WACO, Texas -- Late on the night of Nov. 19, 2011, not long after Robert Griffin III’s last-second pass landed in the arms of Terrance Williams, Brian Nicholson remembers sending a text message.
The celebration of Baylor’s 45-38 upset of No. 5 Oklahoma was only just beginning when it dawned on Baylor’s associate vice president for facilities and operations that the catalyst had finally been found. So he fired off a message to his boss, Baylor senior vice president and CFO Reagan Ramsower.
“That pass just cost us $250 million.”
Griffin’s grand night, his Heisman Trophy and the Bears’ breakout 10-win season set in motion a plan that had been talked about for years: Bringing a new stadium to Baylor’s campus, and finally leaving the antiquated Floyd Casey Stadium behind.
On Saturday, the Bears say goodbye. The Floyd Casey Stadium era ends after 63 years, and the timing could not be better. By the time No. 9 Baylor and Texas kick off this weekend, construction of the $260 million Baylor Stadium will be more than 50 percent complete. By Aug. 1, 2014, the program will finally have a venue far more befitting its rapid rise to national prominence.
“We’re competing with the best in the country right now,” athletic director Ian McCaw said. “So why not go ahead and play in the best college football facility in America?”
This was a need, not a want. From day one of Art Briles’ tenure, he identified and lobbied for a new stadium as a necessity.
Baylor officials held their first meeting to discuss the project in July 2011. Back then, they believe Briles and the Bears were starting to get some momentum. Nobody could’ve anticipated just how drastically the 2011 season would alter the trajectory of this program.
“We’d raised literally zero at the time of the Alamo Bowl and Robert having won the Heisman,” McCaw said. “But that provided the catalytic movement to get this project going.”
In March 2012, former Houston Astros owner and alum Drayton McLane got the ball rolling with the largest financial donation in Baylor history. Less than 10 months after Griffin stunned the Sooners, fundraising was complete and Baylor broke ground on its new digs.
“Sure enough, you take that moment and everything just started rolling,” Nicholson said. “Since then, it’s been unbelievable.”
Ever since the first stadium meeting in the summer of 2011, the Bears have gone 28-9. They play for a share of the Big 12 title this weekend, and possibly a trip to a BCS bowl. Griffin’s big year was historic, but this is the dream season.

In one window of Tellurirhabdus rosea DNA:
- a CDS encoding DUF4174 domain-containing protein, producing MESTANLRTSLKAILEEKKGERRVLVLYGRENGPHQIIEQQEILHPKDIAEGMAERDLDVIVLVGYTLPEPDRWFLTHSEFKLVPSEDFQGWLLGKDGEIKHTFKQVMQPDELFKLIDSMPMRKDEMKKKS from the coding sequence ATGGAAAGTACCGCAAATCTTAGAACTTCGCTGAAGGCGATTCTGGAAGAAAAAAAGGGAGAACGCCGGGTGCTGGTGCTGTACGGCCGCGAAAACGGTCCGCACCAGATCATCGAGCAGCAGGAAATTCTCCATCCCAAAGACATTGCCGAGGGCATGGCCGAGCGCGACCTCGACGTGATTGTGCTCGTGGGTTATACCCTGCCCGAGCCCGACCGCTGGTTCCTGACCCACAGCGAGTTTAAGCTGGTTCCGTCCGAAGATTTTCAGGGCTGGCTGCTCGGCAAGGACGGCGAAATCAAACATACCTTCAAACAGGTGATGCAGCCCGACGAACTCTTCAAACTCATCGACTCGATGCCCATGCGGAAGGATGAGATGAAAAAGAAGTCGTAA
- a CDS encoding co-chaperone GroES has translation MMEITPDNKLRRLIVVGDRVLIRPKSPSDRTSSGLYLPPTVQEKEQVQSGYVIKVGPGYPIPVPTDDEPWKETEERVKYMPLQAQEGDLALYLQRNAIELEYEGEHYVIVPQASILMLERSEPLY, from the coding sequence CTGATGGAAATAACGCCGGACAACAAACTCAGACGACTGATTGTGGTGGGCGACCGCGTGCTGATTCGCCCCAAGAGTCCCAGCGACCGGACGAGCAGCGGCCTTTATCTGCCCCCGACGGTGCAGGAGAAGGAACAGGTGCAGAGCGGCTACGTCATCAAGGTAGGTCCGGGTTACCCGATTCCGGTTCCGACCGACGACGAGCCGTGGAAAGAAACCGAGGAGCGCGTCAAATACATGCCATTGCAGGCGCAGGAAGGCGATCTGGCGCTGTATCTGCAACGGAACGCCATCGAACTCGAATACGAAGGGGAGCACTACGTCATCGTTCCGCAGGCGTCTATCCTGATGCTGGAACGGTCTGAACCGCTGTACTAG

And every day Baylor players and coaches step onto the practice field, they can see the future off in the distance. The structure, the construction cranes, the progress.
“I think it is kind of a symbolic change of the old Baylor to the new Baylor,” McCaw said. “Baylor Stadium captures the new Baylor, the energy and excitement and state-of-the-art vision of our current program.”
These days, state-of-the-art looks more like an unfinished bowl made of concrete and steel. A crew of up to 500 people working six days a week has kept construction of Baylor Stadium on schedule for the Aug. 31, 2014 opener against SMU.
The 860,000-square-foot stadium sits along the Brazos River and will seat 45,000. Its suites and premium seating sold out in “very rapid fashion,” McCaw said. Baylor has seen its number of season ticketholders triple in the past decade. The demand for a new home for football in this city has never been greater.
“It’s been the convergence of just so many great things around Baylor football,” McCaw said.
Yet there is still something bittersweet about Saturday. Floyd Casey Stadium opened in 1950. It’s seen rough years and tough times and a tarp, but also some special seasons and memories. While Baylor officials have no imminent plans for The Case, a history is being left behind.
"I think it means a lot. Floyd Casey has a lot of tradition,” quarterback Bryce Petty said. “It's our job to make sure that we end it out right. End that tradition on a good note and start a new tradition with the new stadium with a good note. For all the guys that have played there before, it's our job to salute to them."
On Saturday night, the Bears will leave their longtime field and never return. A new era begins next fall in a new palace, rewarding a program and a fanbase hungry to compete with the nation’s best.
Briles, by the way, has yet to visit his future home. He did meet with stadium architects once but made no requests, other this this: “Just blow it out of the park.”
It’s not as if he’s superstitious about visiting or disinterested in the bright, shiny future ahead. He’s just been too busy leading this program’s rise.
“I haven’t even thought about it,” Briles said. “[He will] Hopefully sometime next summer or spring. The Case is still alive and well. We’ve still got some more unfinished business there."